Chinese outbound capital flows into global commercial real estate markets have exceeded $10 billion in a year for the first time ever, according to the latest research from CBRE Group, Inc.
Over the past four years annual China-sourced outbound flows to commercial real estate experienced a compound annual growth rate (CAGR) of approximately 72% to reach over $10 billion* for the year 2014. China accounted for over one quarter of total outbound commercial real estate investment from Asia during 2013 and 2014.
Cities in the U.K., the U.S., and Australia have become the top three markets for mainland Chinese investors in terms of commercial real estate investment. Initial purchase activity has largely focused on residential, premium office and hotel assets in gateway cities.
“The explosive growth in purchases of offshore real estate by Chinese investors has presented a new class of investor to global markets,” said Chris Ludeman, Global President, CBRE Capital Markets. ”Opportunity has drawn these investors to some of the world’s most attractive real estate destinations; as these investors and developers gain experience and become more confident in overseas markets, we expect that an increasing amount will start to look for opportunities across a wider range of geographies and a greater variety of asset types.”
U.S.-bound flows accounted for over one fifth of total outbound investment from China in 2013 and 2014; the majority of which has gone to hotel and office assets, as well as development sites, in gateway cities. Over the two-year period, purchases of hotel and office assets in New York, Los Angeles, Chicago, Houston and San Francisco accounted for over 60% of U.S.-bound capital to commercial real estate, with purchases of premium office and hotel assets in New York and Los Angeles comprising approximately half of the total.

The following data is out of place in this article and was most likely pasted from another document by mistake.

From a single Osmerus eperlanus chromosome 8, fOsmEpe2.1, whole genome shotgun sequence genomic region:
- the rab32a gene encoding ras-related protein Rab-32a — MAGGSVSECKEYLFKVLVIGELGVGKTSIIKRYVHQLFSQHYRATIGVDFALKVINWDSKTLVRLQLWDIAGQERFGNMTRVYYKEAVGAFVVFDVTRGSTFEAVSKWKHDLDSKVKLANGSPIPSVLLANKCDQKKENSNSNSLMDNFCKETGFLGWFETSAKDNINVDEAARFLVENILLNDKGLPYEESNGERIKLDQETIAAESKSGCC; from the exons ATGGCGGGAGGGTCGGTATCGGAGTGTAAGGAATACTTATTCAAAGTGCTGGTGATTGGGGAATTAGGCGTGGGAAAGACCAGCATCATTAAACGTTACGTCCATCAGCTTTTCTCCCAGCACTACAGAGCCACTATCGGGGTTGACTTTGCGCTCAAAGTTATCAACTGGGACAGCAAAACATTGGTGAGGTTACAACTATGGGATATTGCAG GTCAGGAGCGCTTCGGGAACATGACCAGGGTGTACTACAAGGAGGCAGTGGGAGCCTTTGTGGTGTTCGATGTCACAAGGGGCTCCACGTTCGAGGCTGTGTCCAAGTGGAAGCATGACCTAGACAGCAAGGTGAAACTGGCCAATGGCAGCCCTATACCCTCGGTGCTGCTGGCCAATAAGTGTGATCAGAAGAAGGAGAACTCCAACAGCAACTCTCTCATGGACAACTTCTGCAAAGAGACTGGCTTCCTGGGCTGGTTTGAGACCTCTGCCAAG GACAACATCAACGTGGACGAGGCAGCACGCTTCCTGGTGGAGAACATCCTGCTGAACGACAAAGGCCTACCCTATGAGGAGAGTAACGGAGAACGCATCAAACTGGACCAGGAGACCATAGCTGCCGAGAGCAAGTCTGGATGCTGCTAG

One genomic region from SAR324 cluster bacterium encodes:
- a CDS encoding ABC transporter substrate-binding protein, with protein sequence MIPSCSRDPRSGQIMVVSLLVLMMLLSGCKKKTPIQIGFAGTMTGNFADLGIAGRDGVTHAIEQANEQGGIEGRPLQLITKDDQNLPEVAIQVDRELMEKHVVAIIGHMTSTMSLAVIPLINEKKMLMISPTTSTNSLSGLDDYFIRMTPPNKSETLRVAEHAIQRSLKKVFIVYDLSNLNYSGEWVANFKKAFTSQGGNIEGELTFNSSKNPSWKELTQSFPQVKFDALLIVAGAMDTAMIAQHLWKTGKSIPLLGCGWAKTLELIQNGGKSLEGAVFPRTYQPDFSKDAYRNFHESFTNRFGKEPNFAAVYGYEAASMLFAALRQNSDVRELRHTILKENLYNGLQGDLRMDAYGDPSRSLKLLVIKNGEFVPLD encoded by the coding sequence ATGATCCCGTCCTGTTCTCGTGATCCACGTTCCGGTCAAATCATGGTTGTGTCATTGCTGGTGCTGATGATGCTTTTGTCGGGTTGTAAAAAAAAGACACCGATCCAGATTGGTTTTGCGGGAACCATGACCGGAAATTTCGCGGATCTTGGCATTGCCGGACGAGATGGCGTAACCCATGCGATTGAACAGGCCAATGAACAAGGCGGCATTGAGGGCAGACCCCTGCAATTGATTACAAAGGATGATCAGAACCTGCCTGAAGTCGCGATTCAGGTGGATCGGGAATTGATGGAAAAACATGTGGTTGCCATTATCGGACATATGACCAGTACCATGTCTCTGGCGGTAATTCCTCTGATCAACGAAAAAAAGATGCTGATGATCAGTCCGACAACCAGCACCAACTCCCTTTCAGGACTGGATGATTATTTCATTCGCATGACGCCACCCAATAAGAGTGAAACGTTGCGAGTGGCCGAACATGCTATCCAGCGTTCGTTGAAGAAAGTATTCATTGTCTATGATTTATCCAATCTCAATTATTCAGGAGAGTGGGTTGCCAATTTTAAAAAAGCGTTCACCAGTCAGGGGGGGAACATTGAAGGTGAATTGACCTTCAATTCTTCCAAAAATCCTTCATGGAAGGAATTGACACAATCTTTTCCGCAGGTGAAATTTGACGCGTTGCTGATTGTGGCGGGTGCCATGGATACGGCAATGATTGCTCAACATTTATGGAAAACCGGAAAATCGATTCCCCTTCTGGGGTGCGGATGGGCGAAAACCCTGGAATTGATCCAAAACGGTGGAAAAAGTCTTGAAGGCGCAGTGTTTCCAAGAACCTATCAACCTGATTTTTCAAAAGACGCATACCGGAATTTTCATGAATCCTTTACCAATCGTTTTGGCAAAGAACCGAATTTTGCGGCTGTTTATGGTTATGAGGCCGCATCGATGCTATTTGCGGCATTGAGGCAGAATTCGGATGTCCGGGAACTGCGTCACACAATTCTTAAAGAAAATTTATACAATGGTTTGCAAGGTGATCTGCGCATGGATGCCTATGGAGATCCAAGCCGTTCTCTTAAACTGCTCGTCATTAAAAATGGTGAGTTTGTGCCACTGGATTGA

“Chinese investors are only beginning to tap into the vast set of opportunities available to them in the U.S.,” said Brian McAuliffe, Executive Managing Director, Americas, CBRE Capital Markets. “As competition in gateway cities continues to increase, Chinese investors will need to include other large metropolitan areas, such as Atlanta, Boston, Dallas, Denver and Seattle in the hunt for better investment opportunities. Institutional investors are also beginning to take note of the attractive returns offered by industrial and logistics properties. As Chinese investors widen their search to new markets, they will also need to develop a more sophisticated understanding of local dynamics.”
* Figures only account for direct investment into commercial property, and do not include investment into development sites or individual investor purchases of residential property. Source: CBRE, Real Capital Analytics